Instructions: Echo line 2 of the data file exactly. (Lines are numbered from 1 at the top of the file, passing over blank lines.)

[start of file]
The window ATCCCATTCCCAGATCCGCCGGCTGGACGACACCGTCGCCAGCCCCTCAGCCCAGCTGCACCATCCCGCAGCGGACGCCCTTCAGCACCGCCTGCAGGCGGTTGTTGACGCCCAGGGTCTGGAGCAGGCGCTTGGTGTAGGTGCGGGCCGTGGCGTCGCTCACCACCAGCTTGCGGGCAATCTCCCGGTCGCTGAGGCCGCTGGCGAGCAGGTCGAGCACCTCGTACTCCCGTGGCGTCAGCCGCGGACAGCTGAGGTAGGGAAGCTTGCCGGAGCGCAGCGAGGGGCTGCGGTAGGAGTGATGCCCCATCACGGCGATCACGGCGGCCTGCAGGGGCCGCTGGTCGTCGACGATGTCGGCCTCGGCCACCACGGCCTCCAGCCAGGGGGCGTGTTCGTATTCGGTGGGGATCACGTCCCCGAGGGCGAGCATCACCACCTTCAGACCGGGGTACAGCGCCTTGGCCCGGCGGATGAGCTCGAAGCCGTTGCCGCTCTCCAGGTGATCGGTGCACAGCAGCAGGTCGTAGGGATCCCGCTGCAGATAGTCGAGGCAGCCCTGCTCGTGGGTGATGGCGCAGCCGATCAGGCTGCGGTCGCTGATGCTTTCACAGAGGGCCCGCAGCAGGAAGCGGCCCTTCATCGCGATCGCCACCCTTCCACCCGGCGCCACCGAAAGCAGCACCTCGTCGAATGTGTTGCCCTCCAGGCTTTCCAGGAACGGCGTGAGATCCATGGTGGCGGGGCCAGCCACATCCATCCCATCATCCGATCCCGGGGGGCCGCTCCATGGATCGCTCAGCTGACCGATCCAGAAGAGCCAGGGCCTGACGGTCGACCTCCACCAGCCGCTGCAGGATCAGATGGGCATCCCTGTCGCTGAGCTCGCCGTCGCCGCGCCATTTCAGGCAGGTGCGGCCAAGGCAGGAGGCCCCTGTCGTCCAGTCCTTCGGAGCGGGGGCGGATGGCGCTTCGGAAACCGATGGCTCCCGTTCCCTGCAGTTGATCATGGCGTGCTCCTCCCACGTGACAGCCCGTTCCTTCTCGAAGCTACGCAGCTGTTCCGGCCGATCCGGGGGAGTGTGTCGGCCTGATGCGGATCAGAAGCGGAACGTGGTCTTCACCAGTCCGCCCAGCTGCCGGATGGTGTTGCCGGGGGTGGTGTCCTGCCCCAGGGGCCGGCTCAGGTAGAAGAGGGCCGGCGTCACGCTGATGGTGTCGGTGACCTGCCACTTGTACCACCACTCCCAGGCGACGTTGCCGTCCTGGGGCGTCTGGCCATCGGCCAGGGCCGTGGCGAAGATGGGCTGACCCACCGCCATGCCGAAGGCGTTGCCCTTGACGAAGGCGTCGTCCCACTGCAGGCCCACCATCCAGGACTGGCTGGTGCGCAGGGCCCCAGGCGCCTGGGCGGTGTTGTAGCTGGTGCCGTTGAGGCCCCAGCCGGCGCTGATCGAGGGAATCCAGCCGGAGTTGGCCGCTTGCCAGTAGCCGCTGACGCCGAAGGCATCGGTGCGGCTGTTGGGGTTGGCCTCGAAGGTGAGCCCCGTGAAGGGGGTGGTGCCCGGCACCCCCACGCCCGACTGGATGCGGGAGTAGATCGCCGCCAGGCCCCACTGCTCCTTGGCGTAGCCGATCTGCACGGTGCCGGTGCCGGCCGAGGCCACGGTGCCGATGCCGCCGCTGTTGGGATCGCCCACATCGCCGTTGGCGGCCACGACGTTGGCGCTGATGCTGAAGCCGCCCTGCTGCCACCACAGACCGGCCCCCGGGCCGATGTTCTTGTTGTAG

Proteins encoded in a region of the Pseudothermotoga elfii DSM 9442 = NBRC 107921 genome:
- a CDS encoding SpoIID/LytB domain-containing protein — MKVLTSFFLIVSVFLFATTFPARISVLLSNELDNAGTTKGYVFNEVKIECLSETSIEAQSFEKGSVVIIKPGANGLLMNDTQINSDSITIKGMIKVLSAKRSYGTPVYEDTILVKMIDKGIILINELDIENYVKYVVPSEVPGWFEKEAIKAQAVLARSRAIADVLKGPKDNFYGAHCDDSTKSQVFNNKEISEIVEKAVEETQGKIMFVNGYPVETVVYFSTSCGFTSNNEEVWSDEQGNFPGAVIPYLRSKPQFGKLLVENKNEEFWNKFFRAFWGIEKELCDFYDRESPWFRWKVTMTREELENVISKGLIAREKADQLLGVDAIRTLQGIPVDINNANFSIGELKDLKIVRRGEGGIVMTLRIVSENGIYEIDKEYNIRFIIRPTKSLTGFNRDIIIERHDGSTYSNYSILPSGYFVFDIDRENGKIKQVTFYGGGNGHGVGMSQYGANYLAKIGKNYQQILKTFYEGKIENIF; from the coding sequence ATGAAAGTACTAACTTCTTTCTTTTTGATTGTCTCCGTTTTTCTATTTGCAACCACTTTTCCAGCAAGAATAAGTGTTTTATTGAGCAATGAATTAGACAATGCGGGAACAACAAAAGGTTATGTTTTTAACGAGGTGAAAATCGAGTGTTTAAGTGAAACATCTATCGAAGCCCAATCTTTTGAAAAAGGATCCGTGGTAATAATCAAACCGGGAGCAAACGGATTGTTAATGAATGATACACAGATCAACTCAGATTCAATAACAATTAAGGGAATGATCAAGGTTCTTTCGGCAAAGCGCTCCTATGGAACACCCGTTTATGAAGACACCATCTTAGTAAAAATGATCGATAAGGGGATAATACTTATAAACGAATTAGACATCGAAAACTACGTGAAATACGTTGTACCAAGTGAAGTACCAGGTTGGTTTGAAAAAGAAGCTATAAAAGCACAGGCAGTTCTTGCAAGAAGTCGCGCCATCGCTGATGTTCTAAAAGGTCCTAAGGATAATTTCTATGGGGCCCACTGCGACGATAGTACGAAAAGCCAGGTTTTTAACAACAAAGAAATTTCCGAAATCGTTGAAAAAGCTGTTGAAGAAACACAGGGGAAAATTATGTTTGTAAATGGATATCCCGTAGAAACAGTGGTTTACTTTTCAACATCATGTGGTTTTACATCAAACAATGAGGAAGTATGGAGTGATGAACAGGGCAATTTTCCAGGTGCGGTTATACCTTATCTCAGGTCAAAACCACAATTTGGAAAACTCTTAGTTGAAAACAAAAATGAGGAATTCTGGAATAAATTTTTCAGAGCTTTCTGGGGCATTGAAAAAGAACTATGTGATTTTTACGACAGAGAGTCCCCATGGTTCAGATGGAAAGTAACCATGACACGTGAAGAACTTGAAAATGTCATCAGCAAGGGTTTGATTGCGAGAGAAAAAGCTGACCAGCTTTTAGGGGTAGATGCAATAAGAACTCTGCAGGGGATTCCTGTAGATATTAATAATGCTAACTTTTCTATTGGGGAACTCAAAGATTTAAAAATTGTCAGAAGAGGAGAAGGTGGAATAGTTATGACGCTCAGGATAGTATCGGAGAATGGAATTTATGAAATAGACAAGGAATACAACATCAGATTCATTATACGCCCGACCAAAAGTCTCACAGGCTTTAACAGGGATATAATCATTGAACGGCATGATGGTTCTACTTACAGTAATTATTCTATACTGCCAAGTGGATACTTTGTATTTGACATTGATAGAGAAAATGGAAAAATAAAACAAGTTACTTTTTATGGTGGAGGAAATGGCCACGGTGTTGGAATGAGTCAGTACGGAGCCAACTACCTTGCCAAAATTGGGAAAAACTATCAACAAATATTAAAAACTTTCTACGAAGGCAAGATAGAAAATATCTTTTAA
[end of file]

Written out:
Proteins encoded in a region of the Pseudothermotoga elfii DSM 9442 = NBRC 107921 genome: